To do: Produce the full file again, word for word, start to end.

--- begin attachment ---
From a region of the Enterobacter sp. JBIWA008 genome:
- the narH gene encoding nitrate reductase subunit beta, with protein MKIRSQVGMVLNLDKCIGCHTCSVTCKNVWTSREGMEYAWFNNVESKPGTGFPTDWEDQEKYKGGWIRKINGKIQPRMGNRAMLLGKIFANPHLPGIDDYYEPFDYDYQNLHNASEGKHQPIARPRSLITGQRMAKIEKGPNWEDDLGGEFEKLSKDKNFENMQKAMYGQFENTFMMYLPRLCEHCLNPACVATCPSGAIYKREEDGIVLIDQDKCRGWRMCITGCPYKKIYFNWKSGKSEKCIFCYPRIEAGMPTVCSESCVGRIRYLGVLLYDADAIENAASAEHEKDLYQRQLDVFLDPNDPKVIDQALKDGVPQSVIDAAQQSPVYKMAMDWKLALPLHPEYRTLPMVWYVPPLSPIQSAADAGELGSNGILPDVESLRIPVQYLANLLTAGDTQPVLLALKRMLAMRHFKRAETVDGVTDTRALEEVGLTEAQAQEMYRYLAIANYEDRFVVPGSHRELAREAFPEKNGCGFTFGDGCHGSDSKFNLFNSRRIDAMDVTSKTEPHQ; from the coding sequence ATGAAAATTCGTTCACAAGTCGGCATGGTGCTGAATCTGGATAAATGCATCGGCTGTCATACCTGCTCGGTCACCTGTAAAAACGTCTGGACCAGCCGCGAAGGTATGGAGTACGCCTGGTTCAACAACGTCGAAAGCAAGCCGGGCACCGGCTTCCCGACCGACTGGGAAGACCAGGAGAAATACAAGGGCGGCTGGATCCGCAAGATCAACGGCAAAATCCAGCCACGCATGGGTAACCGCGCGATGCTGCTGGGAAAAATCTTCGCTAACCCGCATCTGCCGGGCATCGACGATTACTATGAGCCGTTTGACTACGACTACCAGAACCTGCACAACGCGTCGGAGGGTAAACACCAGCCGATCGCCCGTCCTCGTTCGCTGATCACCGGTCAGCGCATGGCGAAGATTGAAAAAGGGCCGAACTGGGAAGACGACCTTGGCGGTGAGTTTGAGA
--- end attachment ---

From a region of the Enterobacter sp. JBIWA008 genome:
- the narH gene encoding nitrate reductase subunit beta, with protein MKIRSQVGMVLNLDKCIGCHTCSVTCKNVWTSREGMEYAWFNNVESKPGTGFPTDWEDQEKYKGGWIRKINGKIQPRMGNRAMLLGKIFANPHLPGIDDYYEPFDYDYQNLHNASEGKHQPIARPRSLITGQRMAKIEKGPNWEDDLGGEFEKLSKDKNFENMQKAMYGQFENTFMMYLPRLCEHCLNPACVATCPSGAIYKREEDGIVLIDQDKCRGWRMCITGCPYKKIYFNWKSGKSEKCIFCYPRIEAGMPTVCSESCVGRIRYLGVLLYDADAIENAASAEHEKDLYQRQLDVFLDPNDPKVIDQALKDGVPQSVIDAAQQSPVYKMAMDWKLALPLHPEYRTLPMVWYVPPLSPIQSAADAGELGSNGILPDVESLRIPVQYLANLLTAGDTQPVLLALKRMLAMRHFKRAETVDGVTDTRALEEVGLTEAQAQEMYRYLAIANYEDRFVVPGSHRELAREAFPEKNGCGFTFGDGCHGSDSKFNLFNSRRIDAMDVTSKTEPHQ; from the coding sequence ATGAAAATTCGTTCACAAGTCGGCATGGTGCTGAATCTGGATAAATGCATCGGCTGTCATACCTGCTCGGTCACCTGTAAAAACGTCTGGACCAGCCGCGAAGGTATGGAGTACGCCTGGTTCAACAACGTCGAAAGCAAGCCGGGCACCGGCTTCCCGACCGACTGGGAAGACCAGGAGAAATACAAGGGCGGCTGGATCCGCAAGATCAACGGCAAAATCCAGCCACGCATGGGTAACCGCGCGATGCTGCTGGGAAAAATCTTCGCTAACCCGCATCTGCCGGGCATCGACGATTACTATGAGCCGTTTGACTACGACTACCAGAACCTGCACAACGCGTCGGAGGGTAAACACCAGCCGATCGCCCGTCCTCGTTCGCTGATCACCGGTCAGCGCATGGCGAAGATTGAAAAAGGGCCGAACTGGGAAGACGACCTTGGCGGTGAGTTTGAGA